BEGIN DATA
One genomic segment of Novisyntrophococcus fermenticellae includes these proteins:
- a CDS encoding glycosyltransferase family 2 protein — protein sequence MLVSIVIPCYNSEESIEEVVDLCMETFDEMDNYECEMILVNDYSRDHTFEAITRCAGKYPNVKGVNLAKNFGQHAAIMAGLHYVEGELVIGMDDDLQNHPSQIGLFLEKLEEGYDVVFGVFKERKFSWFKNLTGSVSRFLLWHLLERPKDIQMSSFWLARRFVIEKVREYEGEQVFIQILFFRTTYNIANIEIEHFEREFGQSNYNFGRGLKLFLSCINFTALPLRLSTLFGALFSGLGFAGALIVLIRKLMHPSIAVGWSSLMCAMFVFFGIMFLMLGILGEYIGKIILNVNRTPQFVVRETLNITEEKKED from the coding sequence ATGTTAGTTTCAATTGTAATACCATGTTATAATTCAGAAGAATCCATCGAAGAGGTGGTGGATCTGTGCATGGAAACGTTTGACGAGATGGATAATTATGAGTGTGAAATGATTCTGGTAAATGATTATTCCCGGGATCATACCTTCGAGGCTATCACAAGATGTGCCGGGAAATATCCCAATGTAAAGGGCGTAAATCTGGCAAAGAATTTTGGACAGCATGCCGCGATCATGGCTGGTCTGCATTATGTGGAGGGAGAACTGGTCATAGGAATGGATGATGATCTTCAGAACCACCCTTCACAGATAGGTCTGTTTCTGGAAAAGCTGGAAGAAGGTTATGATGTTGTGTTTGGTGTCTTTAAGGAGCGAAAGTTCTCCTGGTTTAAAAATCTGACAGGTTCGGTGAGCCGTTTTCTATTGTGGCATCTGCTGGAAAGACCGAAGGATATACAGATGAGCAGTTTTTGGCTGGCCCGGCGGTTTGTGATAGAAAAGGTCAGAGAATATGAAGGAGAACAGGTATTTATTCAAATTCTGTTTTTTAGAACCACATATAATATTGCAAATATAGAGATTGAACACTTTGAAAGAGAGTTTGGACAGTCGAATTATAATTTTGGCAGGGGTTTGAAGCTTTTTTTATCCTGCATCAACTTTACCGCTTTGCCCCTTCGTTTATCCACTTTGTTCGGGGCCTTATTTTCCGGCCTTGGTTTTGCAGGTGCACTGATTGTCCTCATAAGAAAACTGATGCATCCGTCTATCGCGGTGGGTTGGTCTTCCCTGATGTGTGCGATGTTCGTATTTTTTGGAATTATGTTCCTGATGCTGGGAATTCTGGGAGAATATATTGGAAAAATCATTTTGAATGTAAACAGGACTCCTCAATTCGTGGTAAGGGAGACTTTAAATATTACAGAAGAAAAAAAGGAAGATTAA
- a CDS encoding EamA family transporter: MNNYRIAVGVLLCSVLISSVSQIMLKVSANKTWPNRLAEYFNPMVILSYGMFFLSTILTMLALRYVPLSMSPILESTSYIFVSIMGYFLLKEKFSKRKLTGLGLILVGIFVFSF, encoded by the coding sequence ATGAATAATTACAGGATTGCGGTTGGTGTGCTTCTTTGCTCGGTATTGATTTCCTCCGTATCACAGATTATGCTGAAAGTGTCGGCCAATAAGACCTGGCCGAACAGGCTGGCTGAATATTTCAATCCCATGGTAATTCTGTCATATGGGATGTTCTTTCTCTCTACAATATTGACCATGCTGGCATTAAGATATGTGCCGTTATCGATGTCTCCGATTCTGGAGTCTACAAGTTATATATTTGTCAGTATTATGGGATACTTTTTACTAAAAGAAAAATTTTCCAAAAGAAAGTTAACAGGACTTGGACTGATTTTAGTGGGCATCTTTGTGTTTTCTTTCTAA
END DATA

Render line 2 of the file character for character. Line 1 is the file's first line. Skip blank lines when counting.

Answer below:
- a CDS encoding glycosyltransferase family 2 protein — protein sequence MLVSIVIPCYNSEESIEEVVDLCMETFDEMDNYECEMILVNDYSRDHTFEAITRCAGKYPNVKGVNLAKNFGQHAAIMAGLHYVEGELVIGMDDDLQNHPSQIGLFLEKLEEGYDVVFGVFKERKFSWFKNLTGSVSRFLLWHLLERPKDIQMSSFWLARRFVIEKVREYEGEQVFIQILFFRTTYNIANIEIEHFEREFGQSNYNFGRGLKLFLSCINFTALPLRLSTLFGALFSGLGFAGALIVLIRKLMHPSIAVGWSSLMCAMFVFFGIMFLMLGILGEYIGKIILNVNRTPQFVVRETLNITEEKKED from the coding sequence ATGTTAGTTTCAATTGTAATACCATGTTATAATTCAGAAGAATCCATCGAAGAGGTGGTGGATCTGTGCATGGAAACGTTTGACGAGATGGATAATTATGAGTGTGAAATGATTCTGGTAAATGATTATTCCCGGGATCATACCTTCGAGGCTATCACAAGATGTGCCGGGAAATATCCCAATGTAAAGGGCGTAAATCTGGCAAAGAATTTTGGACAGCATGCCGCGATCATGGCTGGTCTGCATTATGTGGAGGGAGAACTGGTCATAGGAATGGATGATGATCTTCAGAACCACCCTTCACAGATAGGTCTGTTTCTGGAAAAGCTGGAAGAAGGTTATGATGTTGTGTTTGGTGTCTTTAAGGAGCGAAAGTTCTCCTGGTTTAAAAATCTGACAGGTTCGGTGAGCCGTTTTCTATTGTGGCATCTGCTGGAAAGACCGAAGGATATACAGATGAGCAGTTTTTGGCTGGCCCGGCGGTTTGTGATAGAAAAGGTCAGAGAATATGAAGGAGAACAGGTATTTATTCAAATTCTGTTTTTTAGAACCACATATAATATTGCAAATATAGAGATTGAACACTTTGAAAGAGAGTTTGGACAGTCGAATTATAATTTTGGCAGGGGTTTGAAGCTTTTTTTATCCTGCATCAACTTTACCGCTTTGCCCCTTCGTTTATCCACTTTGTTCGGGGCCTTATTTTCCGGCCTTGGTTTTGCAGGTGCACTGATTGTCCTCATAAGAAAACTGATGCATCCGTCTATCGCGGTGGGTTGGTCTTCCCTGATGTGTGCGATGTTCGTATTTTTTGGAATTATGTTCCTGATGCTGGGAATTCTGGGAGAATATATTGGAAAAATCATTTTGAATGTAAACAGGACTCCTCAATTCGTGGTAAGGGAGACTTTAAATATTACAGAAGAAAAAAAGGAAGATTAA